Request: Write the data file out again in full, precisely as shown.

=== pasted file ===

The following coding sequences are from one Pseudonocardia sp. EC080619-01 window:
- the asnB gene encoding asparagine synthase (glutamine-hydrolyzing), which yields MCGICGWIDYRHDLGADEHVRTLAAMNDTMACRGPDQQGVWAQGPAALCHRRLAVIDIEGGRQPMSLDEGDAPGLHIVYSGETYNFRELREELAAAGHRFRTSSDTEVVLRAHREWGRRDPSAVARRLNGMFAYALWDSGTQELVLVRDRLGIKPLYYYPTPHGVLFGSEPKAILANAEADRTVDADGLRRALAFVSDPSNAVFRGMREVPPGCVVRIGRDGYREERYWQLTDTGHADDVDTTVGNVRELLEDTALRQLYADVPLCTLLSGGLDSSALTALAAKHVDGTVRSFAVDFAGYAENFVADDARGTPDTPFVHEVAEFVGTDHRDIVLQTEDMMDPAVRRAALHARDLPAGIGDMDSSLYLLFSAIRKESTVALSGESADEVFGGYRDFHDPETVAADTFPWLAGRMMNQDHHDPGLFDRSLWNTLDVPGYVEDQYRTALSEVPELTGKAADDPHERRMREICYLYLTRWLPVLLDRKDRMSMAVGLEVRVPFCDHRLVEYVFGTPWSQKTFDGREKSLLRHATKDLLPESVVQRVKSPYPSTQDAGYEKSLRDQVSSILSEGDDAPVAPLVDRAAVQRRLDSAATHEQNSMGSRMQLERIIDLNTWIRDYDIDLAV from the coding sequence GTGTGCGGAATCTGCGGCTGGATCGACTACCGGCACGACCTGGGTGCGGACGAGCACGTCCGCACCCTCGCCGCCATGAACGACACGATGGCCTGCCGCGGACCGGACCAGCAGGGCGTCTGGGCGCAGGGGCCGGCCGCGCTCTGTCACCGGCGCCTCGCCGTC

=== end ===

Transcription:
The following coding sequences are from one Pseudonocardia sp. EC080619-01 window:
- the asnB gene encoding asparagine synthase (glutamine-hydrolyzing), which yields MCGICGWIDYRHDLGADEHVRTLAAMNDTMACRGPDQQGVWAQGPAALCHRRLAVIDIEGGRQPMSLDEGDAPGLHIVYSGETYNFRELREELAAAGHRFRTSSDTEVVLRAHREWGRRDPSAVARRLNGMFAYALWDSGTQELVLVRDRLGIKPLYYYPTPHGVLFGSEPKAILANAEADRTVDADGLRRALAFVSDPSNAVFRGMREVPPGCVVRIGRDGYREERYWQLTDTGHADDVDTTVGNVRELLEDTALRQLYADVPLCTLLSGGLDSSALTALAAKHVDGTVRSFAVDFAGYAENFVADDARGTPDTPFVHEVAEFVGTDHRDIVLQTEDMMDPAVRRAALHARDLPAGIGDMDSSLYLLFSAIRKESTVALSGESADEVFGGYRDFHDPETVAADTFPWLAGRMMNQDHHDPGLFDRSLWNTLDVPGYVEDQYRTALSEVPELTGKAADDPHERRMREICYLYLTRWLPVLLDRKDRMSMAVGLEVRVPFCDHRLVEYVFGTPWSQKTFDGREKSLLRHATKDLLPESVVQRVKSPYPSTQDAGYEKSLRDQVSSILSEGDDAPVAPLVDRAAVQRRLDSAATHEQNSMGSRMQLERIIDLNTWIRDYDIDLAV from the coding sequence GTGTGCGGAATCTGCGGCTGGATCGACTACCGGCACGACCTGGGTGCGGACGAGCACGTCCGCACCCTCGCCGCCATGAACGACACGATGGCCTGCCGCGGACCGGACCAGCAGGGCGTCTGGGCGCAGGGGCCGGCCGCGCTCTGTCACCGGCGCCTCGCCGTC